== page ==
Notes from oblivion
Well, ‘Death sentence’ is putting it rather harshly, I guess, tho’ it happens to be quite true; kinder to say that human civilization has been found wanting as an appropriate steward and is therefore gently removed by the judge from whom there is no appeal, Mother Earth herself.
Feel any better?
No one owns the earth, she is too old. She owns us. From her we come, and to her we return.
Meanwhile, a little comparative sociology, or study of cultures, might be appropriate.
I pray to Mercury, god of thieves, also known as Hermes Psychopompos, conductor of the dead. All prayers are answered but sometimes the answer is No.
The streams of methane bubbles erupting copiously off the Siberian Peninsula in Russia, and also in the western European Arctic, as the permafrost melts, where all this methane has been frozen for thousands of years, do signal an important shift in stewardship, however. We really didn’t cut it, with all those circuses and no bread.
Hermes? Mercury? What’s that got to do with the price of fish?
Well, it’s pretty simple, actually. Thor, the thunderer, Zeus, Jupiter, the lord of hosts, they’re all models of the Thug, a fearsome figure in warm and comfortable climes where the living is easy and the women plentiful. Living in the frozen North is very different.
To understand the difference read a short story by Jack London, written with all his usual skill, ‘To light a fire.’ It’s only a few pages.
Once you’ve done that, you know without thinking about it why Hermes is now that speeding figure in winged helmet and winged sandals delivering long stemmed roses for Valentine’s Day. And why Odin himself, an old one eyed guy in a slouch hat, and Vili (Thought) and Ve (Memory) rule our icy world.
The Thug is no use in the frozen North, a permanent liability, in fact. But the guy who knows a thing or two, has some special knowledge, aha, yes!
[It’s worth mentioning, perhaps, that Uncle Sam might wonder if a white hat after all those black hats might not be a great idea.
Generations of schoolboys know, from lighting each others farts, that methane is highly flammable. Throw in Halliburton, and KBR, (and Red Whatsisname who put out the burning oilwells in Iraq)under a declared state of emergency, and start the factories mass producing flame throwers. With any luck the ascending streams of bubbles of methane could catch fire, the flames rising ever higher to burn the methane off.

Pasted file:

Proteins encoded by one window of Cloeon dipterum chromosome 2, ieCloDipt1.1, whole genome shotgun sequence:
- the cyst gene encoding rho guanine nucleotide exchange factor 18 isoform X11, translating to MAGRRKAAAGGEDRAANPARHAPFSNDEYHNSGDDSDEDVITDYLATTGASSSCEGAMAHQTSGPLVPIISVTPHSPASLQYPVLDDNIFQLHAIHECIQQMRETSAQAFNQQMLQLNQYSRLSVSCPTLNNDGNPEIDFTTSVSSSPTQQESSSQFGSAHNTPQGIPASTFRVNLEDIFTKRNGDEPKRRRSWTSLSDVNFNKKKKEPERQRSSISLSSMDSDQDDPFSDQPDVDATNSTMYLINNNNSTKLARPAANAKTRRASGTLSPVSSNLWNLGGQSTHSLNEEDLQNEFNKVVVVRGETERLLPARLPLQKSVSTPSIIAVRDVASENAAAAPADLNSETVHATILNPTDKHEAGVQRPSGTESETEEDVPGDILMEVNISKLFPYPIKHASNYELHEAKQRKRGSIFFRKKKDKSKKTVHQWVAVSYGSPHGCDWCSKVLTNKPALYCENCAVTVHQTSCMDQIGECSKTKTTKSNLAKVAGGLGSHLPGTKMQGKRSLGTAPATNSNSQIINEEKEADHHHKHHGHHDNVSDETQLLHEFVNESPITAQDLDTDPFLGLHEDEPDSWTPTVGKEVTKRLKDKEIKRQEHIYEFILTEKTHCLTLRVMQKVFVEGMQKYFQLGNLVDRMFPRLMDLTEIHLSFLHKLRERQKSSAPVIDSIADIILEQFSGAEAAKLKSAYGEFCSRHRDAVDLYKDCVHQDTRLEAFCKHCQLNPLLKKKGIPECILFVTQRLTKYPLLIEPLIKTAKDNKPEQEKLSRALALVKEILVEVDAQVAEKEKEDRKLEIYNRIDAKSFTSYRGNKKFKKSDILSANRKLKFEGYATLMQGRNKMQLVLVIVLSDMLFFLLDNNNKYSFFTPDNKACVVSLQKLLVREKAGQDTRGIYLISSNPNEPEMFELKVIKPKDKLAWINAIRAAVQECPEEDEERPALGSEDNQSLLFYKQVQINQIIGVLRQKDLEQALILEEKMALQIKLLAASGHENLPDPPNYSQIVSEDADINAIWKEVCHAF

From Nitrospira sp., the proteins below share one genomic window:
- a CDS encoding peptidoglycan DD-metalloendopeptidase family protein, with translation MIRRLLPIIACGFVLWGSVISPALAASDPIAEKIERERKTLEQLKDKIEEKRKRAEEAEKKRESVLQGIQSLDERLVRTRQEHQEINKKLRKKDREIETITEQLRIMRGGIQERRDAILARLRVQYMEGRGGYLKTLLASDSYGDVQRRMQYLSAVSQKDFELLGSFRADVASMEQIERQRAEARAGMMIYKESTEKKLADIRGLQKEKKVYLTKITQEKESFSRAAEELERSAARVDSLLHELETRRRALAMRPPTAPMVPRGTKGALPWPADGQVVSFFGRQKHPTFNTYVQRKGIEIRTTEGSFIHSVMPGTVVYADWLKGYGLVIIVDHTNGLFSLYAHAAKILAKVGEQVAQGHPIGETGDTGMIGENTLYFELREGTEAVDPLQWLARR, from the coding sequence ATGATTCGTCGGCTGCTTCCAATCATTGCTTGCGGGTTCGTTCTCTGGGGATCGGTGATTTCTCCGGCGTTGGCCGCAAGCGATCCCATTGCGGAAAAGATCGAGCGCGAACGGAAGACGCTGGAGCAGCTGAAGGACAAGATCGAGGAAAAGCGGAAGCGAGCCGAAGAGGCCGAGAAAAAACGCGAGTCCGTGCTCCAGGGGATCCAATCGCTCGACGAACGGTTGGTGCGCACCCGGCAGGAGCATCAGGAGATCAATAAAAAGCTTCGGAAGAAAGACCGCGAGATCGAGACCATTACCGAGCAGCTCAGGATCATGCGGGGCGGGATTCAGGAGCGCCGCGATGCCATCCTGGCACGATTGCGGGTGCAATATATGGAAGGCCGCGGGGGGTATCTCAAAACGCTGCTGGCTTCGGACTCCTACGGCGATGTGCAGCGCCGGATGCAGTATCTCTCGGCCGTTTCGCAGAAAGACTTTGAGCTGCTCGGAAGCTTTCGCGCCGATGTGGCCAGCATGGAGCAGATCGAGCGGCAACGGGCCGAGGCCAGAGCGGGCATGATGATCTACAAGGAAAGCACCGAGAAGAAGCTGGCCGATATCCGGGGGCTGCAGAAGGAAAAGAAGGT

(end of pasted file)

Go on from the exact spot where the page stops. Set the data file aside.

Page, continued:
A possibility, but not a very strong likelihood.]
Northerners, Scandinavians and such, tend to be scornful of Thor, the Thug, his defeat in the wrestling match against the old woman in the hall of the ice giants seen as the fate of the arrogant. That the old woman turned out to be old age, which nothing and no one defeats, is not really relevant.
But did not the poet say we must learn to laugh and to grow roses in the black stones of the meeting halls? Why not long stemmed at $25 a pop for Valentine’s? Life affirming, and they look good.
‘C’est toi, hypocrite lecteur, mon semblable, mon frère.’
The Buddha does not strike one as a very bright guy compared to, say, Thomas Aquinas. The main reaction to any of his really illuminating statements is to clutch one’s forehead and say “My God! He’s right! It’s obvious! How come I never noticed that?” The answer is that like everybody else you didn’t start with an ingrained experience of normality, but got dropped straight into this sewer where you spend the rest of your days.
A reasonable example is his instruction to spend a year without opening your mouth, just doing your chores. At the end of the year, said the blessed Siddhartha Gautama, “You will know that there is nothing to ask, and there is no one to answer.” Indeed.
The Turks, much feared for their savagery in battle, are responsible, by the way, for a number of things we now see as distinguishing marks of Islam. Mohammed (PBUH), a junior member of a good merchant family, started life as a program manager for a company owned by a woman rather older than he was, who eventually proposed marriage to him, and he accepted. This should warn us his world was not what we’d now call Islamic.
It was the Ottoman Turks who had the custom of “hareem,” and the sultan used to wander in, when fancy took him, to the separate palace where he kept all his nookie guarded by large guys with important items of equipment removed. He might actually tell one to report for duty that night, an almost unbearable honor, but probably he’d look at a few with interest and exchange a few words. Persons thus honored got to wear a badge saying “smiled at by the sultan” and the others had to kiss their butts and make their tea and so forth.
These Turkish customs became the model of correct behavior during the hundreds of years the sultans were the head of Islam, right down to the remote and dusty province at the extreme limit of their empire called Arabia. Those in between not quite wealthy enough to afford a separate establishment and eunuchs for guards tended to adopt the Syrian habit of sticking a bag over their head if they went out, and forbidding by law contact with any male except relatives.
Still, most life went on inside, of course, and the typical Damascus house, all blank stone walls from the outside, looks terrific on the inside, all fountains, and gardens, and balconies.
Your typical bedu would be convinced you were deranged if you suggested any such thing to him, of course. “Who the hell’s going to look after the goats?” If you think the women spend all day inside the tent painting their toe nails while the lads get the work done and haul in the tucker for them, you’ve never been in a large family.